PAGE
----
IMG_0948~ Step 4.  Slice the plums as directed above, carefully removing/pulling and slicing each quarter away from the center stone. Arrange them, skin-side-down and slightly-overlapping, in a single layer of concentric circles around the bottom of the tart pastry.

IMG_0951~ Step 5.  In small 1/4 ladlefuls, slowly add the custard mixture to the center of the tart.

IMG_0955Note:  Allow each ladleful to drizzle through the nooks and crannies. Stop when tart is just short of being full.  Depending upon the thickness of the pastry and size of the plums, you may or may not have a ladleful or two of custard  mixture leftover. Some of the plums, especially the ones in the center are going to begin to float around.  That's fine.

~ Step 5.  Bake on center rack of preheated 350 degree oven, about 40-45 minutes until bubbly, golden and set but still "jiggly like Jell-O".

IMG_0966 IMG_0962~ Step 6. Turn heat off, open oven door and allow tart to remain in oven until bubbling stops, about 5-6 minutes.  

~ Step 7.  Remove from oven and place on a cooling rack to cool completely, about 2 hours. Refrigerate uncovered for 2-4 hours (I always do this), or, cover and chill overnight prior to serving.

Remove the sides of pan, slice & serve chilled. 

IMG_0977Golden tart plums & sweet creamy goodness need no embellishment!

IMG_1050Golden Goddess:  Shiro Plum & Egg Custard Tart:  Recipe yields 10-12 servings.

Special Equipment List:  12" tart pan w/removable bottom; 1-quart measuring container; whisk; 1-quart saucepan; small paring knife, preferably serrated (for slicing plums)

6a0120a8551282970b01b8d078198b970cCook's Note:  While everyone loves a tart for dessert, savory versions make for a delicious lunch or dinner.  You can find ~ My Asparagus, Smoked Salmon & Havarti Tart ~ recipe by clicking into Categories 2, 9, or 14.

"We are all in this food world together." ~ Melanie Preschutti

(Recipe, Commentary and Photos courtesy of Melanie's Kitchen/Copyright 2015)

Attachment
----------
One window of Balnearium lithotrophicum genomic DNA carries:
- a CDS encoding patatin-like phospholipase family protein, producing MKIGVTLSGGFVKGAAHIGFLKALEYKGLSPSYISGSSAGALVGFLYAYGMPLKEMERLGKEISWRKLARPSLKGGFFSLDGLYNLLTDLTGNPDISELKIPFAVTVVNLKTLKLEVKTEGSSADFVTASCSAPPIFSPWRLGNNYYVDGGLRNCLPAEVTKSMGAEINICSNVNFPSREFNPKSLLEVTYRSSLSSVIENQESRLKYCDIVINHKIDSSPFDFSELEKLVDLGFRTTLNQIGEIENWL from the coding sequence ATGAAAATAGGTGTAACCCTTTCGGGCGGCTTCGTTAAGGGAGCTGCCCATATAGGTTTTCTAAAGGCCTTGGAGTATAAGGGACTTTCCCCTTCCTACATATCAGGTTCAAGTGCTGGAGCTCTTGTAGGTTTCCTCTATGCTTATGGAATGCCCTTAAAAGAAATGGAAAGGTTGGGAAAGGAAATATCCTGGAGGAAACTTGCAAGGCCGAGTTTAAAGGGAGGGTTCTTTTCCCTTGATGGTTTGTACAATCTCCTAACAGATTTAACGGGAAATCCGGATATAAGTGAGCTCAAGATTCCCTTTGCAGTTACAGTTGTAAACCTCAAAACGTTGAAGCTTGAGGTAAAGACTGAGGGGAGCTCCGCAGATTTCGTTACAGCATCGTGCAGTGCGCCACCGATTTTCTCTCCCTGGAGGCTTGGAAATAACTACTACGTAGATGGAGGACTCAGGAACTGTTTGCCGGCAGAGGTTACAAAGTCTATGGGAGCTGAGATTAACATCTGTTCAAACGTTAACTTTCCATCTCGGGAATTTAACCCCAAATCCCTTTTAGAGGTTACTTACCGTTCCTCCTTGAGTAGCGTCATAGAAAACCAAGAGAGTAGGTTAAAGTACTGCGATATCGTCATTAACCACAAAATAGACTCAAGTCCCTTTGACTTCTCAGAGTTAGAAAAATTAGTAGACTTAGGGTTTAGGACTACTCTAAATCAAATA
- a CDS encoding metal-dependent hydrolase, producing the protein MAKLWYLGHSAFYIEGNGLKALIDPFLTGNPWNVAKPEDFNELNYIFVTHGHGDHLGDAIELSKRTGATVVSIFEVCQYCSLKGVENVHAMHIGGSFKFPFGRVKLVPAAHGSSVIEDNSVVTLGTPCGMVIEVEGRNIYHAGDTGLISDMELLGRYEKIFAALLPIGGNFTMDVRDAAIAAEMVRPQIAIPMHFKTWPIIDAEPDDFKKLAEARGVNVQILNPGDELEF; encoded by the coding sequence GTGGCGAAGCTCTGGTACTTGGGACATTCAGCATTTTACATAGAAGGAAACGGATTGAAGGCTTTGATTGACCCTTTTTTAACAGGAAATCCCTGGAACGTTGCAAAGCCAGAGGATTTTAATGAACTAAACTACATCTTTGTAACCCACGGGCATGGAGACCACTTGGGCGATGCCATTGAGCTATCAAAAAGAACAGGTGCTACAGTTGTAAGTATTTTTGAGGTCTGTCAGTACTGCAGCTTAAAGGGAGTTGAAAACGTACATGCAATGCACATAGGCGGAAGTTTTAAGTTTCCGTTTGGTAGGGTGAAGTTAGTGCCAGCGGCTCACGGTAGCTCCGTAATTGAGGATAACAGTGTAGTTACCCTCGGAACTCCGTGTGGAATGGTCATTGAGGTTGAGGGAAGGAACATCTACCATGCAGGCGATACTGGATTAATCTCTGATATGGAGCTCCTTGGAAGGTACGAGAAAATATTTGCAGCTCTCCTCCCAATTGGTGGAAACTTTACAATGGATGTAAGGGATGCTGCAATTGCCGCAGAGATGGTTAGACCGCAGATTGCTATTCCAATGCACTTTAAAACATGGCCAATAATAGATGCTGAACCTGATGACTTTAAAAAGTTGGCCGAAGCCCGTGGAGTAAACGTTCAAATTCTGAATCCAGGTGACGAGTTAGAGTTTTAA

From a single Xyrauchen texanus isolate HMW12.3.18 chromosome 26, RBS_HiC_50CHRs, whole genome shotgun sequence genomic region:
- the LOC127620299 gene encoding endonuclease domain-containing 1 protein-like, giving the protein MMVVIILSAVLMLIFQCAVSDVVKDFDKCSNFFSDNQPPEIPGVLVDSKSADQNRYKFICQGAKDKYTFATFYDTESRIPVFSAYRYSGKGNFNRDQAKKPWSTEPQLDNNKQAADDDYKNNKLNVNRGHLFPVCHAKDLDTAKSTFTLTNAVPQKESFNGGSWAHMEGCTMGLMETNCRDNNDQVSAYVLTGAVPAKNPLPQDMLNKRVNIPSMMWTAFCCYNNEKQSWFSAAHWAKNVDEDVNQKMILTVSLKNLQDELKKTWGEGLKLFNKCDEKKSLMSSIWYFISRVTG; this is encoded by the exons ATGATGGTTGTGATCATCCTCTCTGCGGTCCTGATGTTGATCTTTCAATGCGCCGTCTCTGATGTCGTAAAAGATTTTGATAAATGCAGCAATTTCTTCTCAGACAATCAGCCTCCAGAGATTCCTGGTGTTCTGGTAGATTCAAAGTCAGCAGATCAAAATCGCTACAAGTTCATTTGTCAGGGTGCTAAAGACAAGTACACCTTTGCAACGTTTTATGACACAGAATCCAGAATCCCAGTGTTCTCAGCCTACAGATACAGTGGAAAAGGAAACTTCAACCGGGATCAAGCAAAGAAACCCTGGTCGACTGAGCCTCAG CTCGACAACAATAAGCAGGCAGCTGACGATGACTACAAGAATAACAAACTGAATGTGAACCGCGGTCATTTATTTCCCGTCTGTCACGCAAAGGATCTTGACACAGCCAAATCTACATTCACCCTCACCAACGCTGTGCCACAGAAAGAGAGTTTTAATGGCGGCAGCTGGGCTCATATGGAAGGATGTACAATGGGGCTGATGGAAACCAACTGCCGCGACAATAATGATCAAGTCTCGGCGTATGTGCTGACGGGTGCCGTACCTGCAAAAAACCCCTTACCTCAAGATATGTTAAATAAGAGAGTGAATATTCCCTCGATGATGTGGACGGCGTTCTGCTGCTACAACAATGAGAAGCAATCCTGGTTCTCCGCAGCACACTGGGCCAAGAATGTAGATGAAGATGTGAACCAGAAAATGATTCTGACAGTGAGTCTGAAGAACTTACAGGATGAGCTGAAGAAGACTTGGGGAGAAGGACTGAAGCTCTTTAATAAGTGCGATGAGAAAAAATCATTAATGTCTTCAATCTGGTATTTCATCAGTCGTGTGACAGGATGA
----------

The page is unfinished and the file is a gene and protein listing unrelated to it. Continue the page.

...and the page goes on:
~ Love is Blue: Very Berry Blueberry Creme Brulee ~

IMG_0888Resisting a rich, creamy, vanilla-laced egg-custard topped with a crackly layer of caramelized sugar is not something many people can do.  I certainly don't have that kind of will-power.  For us custard lovers, creme brulee and its cousin, creme caramel (flan), are the definition of decadent.  Could anything possibly make it more tempting?  Heck yea.  Throw in a handful of freshly-picked blueberries, or, blackberries, or raspberries, or a combination of all three.  

IMG_0786A bit about creme brulee:  Literally translated, "burnt cream" is a silky-smooth egg custard that is gently baked/steamed in a porcelain mold or in individual ramekins at a moderate temperature in a "bain marie" (water bath).  Just before it is served chilled or at room temperature, the top is sprinkled with brown or granulated sugar which is quickly caramelized under a broiler or with a blow torch.  The caramelized sugar becomes a brittle, crackly shell -- a tasty contrast to the creamy custard below.  Cracking through the top with ones spoon gives this dish its rustic, fun appeal, which, is the direct opposite of it's more sophisticated, slightly-harder to prepare cousin: creme caramel -- which gets turned out of the mold onto a serving plate to expose the custard, elegantly-glazed and exquisitely-sauced with the golden caramel from the bottom.  Both desserts are eaten around the world but were made famous in the latter part of the 20th century in French restaurants.  FYI:  Here is the USA, July 21st is National Creme Brulee Day!

IMG_06782 1/2 cups fresh blueberries

1  large egg

3  large egg yolks

1/2 cup granulated sugar

1/8  teaspoon sea salt

2  cups heavy or whipping cream

1  tablespoon vanilla bean paste

1  teaspoon pure blueberry extract

1/2  teaspoon pure vanilla extract

IMG_08451/2-3/4  cup turbinado sugar, for topping, 2 tablespoons per ramekin (Note:  Turbinado sugar is a minimally-refined cane sugar. Because of its color, it's often mistaken for brown sugar, but it's made differently.  Many consider it healthier than regular sugar, but, that's not why I like it.  Its large crystals make it great for topping cookies and it's commonly used in graham crackers.  It also caramelizes beautifully.  Feel free to substitute light brown sugar.)